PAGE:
get() usually is a “const” operation (c++ jargon), but gemfire CacheLoader.java can intercept the call and write into the cache. Such a “trigger” sits between the client and the DB. Upon a cache miss, it loads the missing entry from DB.
When Region.get(Object) is called for a region entry that has a null value, the load method of the region’s cache loader is invoked. The load method *creates* the value for the desired key by performing an operation such as a database query.
A region’s cache loader == a kind of DAO to handle cache misses.
In this set-up, gemfire functions like memcached, i.e. as a DB cache. Just like the PWM JMS queue browser story, this is a simple point but not everyone understands it.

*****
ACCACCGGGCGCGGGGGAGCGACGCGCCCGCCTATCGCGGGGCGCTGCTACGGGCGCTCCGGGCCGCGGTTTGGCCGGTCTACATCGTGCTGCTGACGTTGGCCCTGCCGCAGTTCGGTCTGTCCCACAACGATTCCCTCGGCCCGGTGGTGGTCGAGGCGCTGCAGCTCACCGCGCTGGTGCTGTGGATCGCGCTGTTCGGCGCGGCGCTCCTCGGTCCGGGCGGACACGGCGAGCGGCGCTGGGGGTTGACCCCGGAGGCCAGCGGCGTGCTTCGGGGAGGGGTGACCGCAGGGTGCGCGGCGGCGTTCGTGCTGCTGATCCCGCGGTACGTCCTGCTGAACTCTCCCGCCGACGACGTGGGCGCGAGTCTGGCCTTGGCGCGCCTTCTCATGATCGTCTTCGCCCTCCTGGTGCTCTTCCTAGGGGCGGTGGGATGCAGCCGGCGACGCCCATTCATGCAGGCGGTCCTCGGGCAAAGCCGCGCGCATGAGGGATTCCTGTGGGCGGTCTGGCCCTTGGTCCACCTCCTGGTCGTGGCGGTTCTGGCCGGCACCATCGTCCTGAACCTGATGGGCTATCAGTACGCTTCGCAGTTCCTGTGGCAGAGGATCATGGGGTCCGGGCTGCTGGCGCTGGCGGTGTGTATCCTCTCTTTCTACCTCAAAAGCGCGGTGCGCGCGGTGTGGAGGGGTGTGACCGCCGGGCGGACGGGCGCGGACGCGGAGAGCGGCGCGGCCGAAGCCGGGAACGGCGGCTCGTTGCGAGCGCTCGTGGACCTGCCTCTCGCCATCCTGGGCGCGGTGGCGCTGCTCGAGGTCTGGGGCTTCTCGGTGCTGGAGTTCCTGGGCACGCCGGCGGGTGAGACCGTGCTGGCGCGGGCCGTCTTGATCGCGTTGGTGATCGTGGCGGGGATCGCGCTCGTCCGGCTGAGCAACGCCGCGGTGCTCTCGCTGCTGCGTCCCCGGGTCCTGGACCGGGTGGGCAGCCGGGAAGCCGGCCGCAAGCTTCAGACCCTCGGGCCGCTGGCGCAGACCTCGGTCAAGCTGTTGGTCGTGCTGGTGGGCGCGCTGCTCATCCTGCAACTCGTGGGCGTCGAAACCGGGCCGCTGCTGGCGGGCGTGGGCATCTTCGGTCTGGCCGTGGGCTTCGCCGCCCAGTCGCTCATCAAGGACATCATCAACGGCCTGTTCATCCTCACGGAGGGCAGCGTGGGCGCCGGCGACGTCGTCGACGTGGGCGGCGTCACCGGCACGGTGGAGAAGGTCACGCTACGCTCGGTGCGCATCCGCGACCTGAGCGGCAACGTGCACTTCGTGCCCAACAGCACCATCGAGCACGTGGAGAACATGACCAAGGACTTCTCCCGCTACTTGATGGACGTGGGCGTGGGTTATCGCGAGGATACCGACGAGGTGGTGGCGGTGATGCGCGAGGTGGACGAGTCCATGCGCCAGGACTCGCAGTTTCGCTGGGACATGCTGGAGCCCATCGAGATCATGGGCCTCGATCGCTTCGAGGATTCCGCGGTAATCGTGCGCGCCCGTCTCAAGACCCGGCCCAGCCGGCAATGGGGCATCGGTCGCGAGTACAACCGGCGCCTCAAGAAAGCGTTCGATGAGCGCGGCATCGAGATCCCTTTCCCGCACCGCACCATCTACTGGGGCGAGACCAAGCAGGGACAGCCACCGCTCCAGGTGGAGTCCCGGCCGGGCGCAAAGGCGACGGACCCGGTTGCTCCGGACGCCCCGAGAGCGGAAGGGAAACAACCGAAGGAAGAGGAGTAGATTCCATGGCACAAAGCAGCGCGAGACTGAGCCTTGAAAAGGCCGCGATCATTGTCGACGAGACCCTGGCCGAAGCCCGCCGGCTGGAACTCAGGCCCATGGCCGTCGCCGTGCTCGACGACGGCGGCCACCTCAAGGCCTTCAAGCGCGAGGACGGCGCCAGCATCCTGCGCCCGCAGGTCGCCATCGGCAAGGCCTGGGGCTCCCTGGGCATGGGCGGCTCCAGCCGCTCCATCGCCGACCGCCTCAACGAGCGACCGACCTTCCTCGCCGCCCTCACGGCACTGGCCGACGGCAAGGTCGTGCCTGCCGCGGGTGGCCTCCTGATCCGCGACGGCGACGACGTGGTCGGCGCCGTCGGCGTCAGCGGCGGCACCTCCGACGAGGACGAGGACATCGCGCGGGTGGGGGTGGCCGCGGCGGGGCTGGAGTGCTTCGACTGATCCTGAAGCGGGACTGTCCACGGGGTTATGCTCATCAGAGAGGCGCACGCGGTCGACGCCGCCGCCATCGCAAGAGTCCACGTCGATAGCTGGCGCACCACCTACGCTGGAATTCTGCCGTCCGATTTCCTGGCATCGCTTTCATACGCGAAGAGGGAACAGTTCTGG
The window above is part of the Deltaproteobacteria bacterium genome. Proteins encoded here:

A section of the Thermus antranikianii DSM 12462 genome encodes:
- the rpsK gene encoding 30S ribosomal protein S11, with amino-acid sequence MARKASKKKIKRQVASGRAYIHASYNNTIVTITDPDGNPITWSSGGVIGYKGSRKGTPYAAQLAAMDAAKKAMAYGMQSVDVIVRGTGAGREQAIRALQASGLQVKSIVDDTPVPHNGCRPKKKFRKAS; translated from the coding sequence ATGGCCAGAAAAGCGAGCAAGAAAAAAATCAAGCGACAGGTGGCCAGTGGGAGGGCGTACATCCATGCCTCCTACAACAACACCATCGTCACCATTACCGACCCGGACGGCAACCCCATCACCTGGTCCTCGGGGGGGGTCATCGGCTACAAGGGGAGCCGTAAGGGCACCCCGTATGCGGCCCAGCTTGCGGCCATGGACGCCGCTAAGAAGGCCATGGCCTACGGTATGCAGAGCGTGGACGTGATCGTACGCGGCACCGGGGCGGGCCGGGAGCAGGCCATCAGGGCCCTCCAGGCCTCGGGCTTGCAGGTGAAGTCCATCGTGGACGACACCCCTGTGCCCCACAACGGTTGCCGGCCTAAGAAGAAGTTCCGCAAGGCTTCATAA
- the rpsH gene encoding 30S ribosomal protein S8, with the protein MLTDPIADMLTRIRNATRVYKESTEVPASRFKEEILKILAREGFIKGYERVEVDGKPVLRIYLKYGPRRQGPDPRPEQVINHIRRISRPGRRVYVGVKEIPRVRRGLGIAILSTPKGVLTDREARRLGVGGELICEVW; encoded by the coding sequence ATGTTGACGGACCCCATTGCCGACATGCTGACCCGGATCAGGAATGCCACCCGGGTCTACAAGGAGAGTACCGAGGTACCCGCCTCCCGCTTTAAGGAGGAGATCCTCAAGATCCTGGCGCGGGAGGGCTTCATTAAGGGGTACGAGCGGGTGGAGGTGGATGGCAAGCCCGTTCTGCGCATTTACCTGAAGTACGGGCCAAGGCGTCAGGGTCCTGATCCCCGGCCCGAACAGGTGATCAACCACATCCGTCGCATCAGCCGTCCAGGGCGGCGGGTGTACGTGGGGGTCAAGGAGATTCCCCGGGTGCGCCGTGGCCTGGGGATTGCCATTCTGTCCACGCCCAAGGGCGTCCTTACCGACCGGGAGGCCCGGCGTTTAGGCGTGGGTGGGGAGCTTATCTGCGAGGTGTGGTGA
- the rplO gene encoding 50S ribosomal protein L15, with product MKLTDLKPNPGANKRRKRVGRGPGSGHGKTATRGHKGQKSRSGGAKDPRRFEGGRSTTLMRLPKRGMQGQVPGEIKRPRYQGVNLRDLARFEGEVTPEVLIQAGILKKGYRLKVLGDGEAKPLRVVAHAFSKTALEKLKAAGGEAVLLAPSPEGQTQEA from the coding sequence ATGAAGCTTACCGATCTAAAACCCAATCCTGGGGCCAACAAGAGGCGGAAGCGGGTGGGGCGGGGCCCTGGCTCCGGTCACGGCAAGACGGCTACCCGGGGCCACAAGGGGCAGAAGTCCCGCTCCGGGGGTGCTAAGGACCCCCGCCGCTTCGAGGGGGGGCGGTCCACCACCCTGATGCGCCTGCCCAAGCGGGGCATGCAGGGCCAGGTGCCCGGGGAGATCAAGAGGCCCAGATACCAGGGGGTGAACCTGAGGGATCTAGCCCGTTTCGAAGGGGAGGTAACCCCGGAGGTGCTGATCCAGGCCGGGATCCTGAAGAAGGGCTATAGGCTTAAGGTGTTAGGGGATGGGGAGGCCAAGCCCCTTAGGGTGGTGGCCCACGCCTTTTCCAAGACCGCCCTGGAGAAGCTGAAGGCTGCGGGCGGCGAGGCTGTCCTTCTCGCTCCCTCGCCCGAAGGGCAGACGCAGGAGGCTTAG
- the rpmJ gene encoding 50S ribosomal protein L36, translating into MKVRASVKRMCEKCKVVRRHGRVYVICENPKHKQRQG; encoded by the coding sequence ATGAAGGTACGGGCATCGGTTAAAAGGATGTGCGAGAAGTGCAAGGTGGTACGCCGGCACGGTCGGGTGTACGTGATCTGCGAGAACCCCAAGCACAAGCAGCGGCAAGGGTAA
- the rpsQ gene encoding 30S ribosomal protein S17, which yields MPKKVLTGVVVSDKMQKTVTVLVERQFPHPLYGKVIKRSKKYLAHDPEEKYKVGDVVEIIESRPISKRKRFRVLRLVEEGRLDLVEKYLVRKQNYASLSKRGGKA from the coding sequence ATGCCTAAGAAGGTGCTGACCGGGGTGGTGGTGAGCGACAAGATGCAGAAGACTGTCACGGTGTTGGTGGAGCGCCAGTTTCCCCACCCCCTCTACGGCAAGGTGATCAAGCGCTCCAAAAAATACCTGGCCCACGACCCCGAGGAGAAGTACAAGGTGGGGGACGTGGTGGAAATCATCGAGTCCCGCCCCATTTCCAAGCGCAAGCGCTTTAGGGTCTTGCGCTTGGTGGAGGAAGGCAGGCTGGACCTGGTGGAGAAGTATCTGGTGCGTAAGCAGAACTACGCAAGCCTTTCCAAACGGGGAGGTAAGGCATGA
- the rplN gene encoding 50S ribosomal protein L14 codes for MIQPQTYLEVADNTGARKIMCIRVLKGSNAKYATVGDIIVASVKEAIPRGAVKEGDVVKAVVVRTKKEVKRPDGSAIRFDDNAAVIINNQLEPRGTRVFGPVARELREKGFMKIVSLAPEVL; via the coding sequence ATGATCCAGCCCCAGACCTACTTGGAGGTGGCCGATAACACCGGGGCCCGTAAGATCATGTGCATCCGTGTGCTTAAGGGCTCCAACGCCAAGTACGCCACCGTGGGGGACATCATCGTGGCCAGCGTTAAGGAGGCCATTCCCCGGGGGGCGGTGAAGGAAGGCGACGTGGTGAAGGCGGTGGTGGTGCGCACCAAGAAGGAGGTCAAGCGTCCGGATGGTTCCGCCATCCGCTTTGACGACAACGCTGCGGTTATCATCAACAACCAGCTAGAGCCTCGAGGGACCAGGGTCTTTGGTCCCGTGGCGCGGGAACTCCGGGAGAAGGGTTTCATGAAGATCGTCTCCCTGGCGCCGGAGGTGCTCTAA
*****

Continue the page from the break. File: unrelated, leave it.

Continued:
When an application requests for an entry (for example entry key1) which is not already present in the cache, if read-through is enabled Gemfire will load the required entry (key1) from DB. The read-through functionality is enabled by defining a data loader for a region. The loader is called on cache misses during the get operation, and it populates the cache with the new entry value in addition to returning the value to the calling thread.